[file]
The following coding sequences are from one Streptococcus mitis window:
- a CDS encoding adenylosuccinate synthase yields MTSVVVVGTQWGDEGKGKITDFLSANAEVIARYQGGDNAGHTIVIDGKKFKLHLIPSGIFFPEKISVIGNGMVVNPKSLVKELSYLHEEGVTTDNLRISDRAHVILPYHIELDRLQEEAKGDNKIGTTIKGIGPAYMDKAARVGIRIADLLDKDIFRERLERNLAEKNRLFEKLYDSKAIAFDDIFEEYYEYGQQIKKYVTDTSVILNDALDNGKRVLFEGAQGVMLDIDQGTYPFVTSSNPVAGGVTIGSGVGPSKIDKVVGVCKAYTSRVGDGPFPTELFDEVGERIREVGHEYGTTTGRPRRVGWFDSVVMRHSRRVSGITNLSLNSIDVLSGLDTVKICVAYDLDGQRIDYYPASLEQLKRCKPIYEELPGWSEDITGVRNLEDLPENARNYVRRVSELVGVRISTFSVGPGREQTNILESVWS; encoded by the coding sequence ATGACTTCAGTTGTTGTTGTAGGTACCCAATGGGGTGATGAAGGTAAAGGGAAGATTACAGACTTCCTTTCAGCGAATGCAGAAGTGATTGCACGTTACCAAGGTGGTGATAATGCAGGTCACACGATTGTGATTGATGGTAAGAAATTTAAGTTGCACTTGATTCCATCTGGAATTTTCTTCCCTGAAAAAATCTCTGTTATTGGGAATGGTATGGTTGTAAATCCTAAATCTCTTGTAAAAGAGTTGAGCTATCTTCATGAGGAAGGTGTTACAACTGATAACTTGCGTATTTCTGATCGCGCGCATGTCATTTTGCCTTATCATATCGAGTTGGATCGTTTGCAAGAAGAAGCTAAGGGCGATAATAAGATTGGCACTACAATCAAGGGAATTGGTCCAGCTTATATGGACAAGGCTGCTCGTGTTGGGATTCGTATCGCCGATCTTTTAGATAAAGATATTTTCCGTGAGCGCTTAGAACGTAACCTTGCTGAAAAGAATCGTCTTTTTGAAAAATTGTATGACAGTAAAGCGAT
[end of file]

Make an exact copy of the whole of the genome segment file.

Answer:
The following coding sequences are from one Streptococcus mitis window:
- a CDS encoding adenylosuccinate synthase yields MTSVVVVGTQWGDEGKGKITDFLSANAEVIARYQGGDNAGHTIVIDGKKFKLHLIPSGIFFPEKISVIGNGMVVNPKSLVKELSYLHEEGVTTDNLRISDRAHVILPYHIELDRLQEEAKGDNKIGTTIKGIGPAYMDKAARVGIRIADLLDKDIFRERLERNLAEKNRLFEKLYDSKAIAFDDIFEEYYEYGQQIKKYVTDTSVILNDALDNGKRVLFEGAQGVMLDIDQGTYPFVTSSNPVAGGVTIGSGVGPSKIDKVVGVCKAYTSRVGDGPFPTELFDEVGERIREVGHEYGTTTGRPRRVGWFDSVVMRHSRRVSGITNLSLNSIDVLSGLDTVKICVAYDLDGQRIDYYPASLEQLKRCKPIYEELPGWSEDITGVRNLEDLPENARNYVRRVSELVGVRISTFSVGPGREQTNILESVWS; encoded by the coding sequence ATGACTTCAGTTGTTGTTGTAGGTACCCAATGGGGTGATGAAGGTAAAGGGAAGATTACAGACTTCCTTTCAGCGAATGCAGAAGTGATTGCACGTTACCAAGGTGGTGATAATGCAGGTCACACGATTGTGATTGATGGTAAGAAATTTAAGTTGCACTTGATTCCATCTGGAATTTTCTTCCCTGAAAAAATCTCTGTTATTGGGAATGGTATGGTTGTAAATCCTAAATCTCTTGTAAAAGAGTTGAGCTATCTTCATGAGGAAGGTGTTACAACTGATAACTTGCGTATTTCTGATCGCGCGCATGTCATTTTGCCTTATCATATCGAGTTGGATCGTTTGCAAGAAGAAGCTAAGGGCGATAATAAGATTGGCACTACAATCAAGGGAATTGGTCCAGCTTATATGGACAAGGCTGCTCGTGTTGGGATTCGTATCGCCGATCTTTTAGATAAAGATATTTTCCGTGAGCGCTTAGAACGTAACCTTGCTGAAAAGAATCGTCTTTTTGAAAAATTGTATGACAGTAAAGCGAT